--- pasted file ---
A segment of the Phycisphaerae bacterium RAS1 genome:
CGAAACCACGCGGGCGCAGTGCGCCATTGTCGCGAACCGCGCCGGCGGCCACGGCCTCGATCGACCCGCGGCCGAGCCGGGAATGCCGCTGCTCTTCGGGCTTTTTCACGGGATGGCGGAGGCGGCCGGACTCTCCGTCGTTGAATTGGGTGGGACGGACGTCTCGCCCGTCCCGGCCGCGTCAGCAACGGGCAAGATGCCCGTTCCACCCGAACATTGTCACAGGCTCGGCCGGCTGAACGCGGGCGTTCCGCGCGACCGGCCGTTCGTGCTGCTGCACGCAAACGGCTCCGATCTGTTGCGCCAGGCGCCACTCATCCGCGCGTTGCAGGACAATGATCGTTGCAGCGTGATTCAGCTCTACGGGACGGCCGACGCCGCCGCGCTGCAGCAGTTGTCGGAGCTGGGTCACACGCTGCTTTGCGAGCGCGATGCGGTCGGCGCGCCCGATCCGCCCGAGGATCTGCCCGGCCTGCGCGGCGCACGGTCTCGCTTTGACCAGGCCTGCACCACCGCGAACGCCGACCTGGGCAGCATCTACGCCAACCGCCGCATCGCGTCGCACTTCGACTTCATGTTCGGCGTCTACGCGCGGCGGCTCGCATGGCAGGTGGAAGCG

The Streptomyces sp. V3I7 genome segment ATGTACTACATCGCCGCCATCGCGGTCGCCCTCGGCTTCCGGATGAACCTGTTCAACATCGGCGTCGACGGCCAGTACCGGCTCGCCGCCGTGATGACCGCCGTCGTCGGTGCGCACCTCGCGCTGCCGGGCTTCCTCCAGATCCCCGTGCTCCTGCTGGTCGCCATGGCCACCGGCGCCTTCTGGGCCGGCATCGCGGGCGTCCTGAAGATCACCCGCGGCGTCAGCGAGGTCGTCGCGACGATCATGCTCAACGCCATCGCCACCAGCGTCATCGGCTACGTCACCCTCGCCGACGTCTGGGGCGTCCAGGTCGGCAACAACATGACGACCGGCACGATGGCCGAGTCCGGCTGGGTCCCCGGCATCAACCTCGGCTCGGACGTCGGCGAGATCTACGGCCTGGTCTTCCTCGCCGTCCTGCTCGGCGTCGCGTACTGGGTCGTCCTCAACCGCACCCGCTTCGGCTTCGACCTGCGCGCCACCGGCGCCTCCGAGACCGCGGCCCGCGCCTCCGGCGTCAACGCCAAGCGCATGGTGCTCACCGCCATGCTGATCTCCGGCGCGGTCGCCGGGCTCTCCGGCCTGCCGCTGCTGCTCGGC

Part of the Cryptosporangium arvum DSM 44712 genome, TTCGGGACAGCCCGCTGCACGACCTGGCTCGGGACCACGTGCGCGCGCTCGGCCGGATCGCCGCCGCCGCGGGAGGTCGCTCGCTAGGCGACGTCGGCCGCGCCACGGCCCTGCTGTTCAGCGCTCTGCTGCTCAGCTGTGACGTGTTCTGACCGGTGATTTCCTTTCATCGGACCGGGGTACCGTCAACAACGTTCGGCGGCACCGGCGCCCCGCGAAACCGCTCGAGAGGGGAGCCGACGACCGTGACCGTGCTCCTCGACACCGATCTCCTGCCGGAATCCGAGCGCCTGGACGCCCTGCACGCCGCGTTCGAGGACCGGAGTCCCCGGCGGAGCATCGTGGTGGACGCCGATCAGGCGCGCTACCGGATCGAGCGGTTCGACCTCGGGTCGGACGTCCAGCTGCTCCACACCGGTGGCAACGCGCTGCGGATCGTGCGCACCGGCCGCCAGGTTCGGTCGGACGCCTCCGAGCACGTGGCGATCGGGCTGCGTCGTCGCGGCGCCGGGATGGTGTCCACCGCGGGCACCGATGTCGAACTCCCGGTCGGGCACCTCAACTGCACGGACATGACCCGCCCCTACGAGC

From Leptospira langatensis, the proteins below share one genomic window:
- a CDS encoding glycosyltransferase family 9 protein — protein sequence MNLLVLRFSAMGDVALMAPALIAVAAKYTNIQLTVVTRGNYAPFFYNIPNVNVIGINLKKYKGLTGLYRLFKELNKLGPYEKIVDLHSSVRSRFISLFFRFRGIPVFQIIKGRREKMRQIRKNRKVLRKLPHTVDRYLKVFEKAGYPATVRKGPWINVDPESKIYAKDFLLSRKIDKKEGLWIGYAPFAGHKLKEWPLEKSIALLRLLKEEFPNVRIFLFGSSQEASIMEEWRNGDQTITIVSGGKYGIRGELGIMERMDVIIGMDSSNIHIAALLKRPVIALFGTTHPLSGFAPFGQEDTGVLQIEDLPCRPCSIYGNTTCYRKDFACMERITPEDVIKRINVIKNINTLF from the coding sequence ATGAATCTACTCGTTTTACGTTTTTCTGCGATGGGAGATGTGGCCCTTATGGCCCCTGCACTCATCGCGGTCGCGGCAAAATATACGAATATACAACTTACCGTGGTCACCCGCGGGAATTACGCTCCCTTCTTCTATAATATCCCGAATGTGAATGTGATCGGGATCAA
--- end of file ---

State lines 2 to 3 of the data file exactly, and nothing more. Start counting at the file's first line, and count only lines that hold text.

CGAAACCACGCGGGCGCAGTGCGCCATTGTCGCGAACCGCGCCGGCGGCCACGGCCTCGATCGACCCGCGGCCGAGCCGGGAATGCCGCTGCTCTTCGGGCTTTTTCACGGGATGGCGGAGGCGGCCGGACTCTCCGTCGTTGAATTGGGTGGGACGGACGTCTCGCCCGTCCCGGCCGCGTCAGCAACGGGCAAGATGCCCGTTCCACCCGAACATTGTCACAGGCTCGGCCGGCTGAACGCGGGCGTTCCGCGCGACCGGCCGTTCGTGCTGCTGCACGCAAACGGCTCCGATCTGTTGCGCCAGGCGCCACTCATCCGCGCGTTGCAGGACAATGATCGTTGCAGCGTGATTCAGCTCTACGGGACGGCCGACGCCGCCGCGCTGCAGCAGTTGTCGGAGCTGGGTCACACGCTGCTTTGCGAGCGCGATGCGGTCGGCGCGCCCGATCCGCCCGAGGATCTGCCCGGCCTGCGCGGCGCACGGTCTCGCTTTGACCAGGCCTGCACCACCGCGAACGCCGACCTGGGCAGCATCTACGCCAACCGCCGCATCGCGTCGCACTTCGACTTCATGTTCGGCGTCTACGCGCGGCGGCTCGCATGGCAGGTGGAAGCG

The Streptomyces sp. V3I7 genome segment ATGTACTACATCGCCGCCATCGCGGTCGCCCTCGGCTTCCGGATGAACCTGTTCAACATCGGCGTCGACGGCCAGTACCGGCTCGCCGCCGTGATGACCGCCGTCGTCGGTGCGCACCTCGCGCTGCCGGGCTTCCTCCAGATCCCCGTGCTCCTGCTGGTCGCCATGGCCACCGGCGCCTTCTGGGCCGGCATCGCGGGCGTCCTGAAGATCACCCGCGGCGTCAGCGAGGTCGTCGCGACGATCATGCTCAACGCCATCGCCACCAGCGTCATCGGCTACGTCACCCTCGCCGACGTCTGGGGCGTCCAGGTCGGCAACAACATGACGACCGGCACGATGGCCGAGTCCGGCTGGGTCCCCGGCATCAACCTCGGCTCGGACGTCGGCGAGATCTACGGCCTGGTCTTCCTCGCCGTCCTGCTCGGCGTCGCGTACTGGGTCGTCCTCAACCGCACCCGCTTCGGCTTCGACCTGCGCGCCACCGGCGCCTCCGAGACCGCGGCCCGCGCCTCCGGCGTCAACGCCAAGCGCATGGTGCTCACCGCCATGCTGATCTCCGGCGCGGTCGCCGGGCTCTCCGGCCTGCCGCTGCTGCTCGGC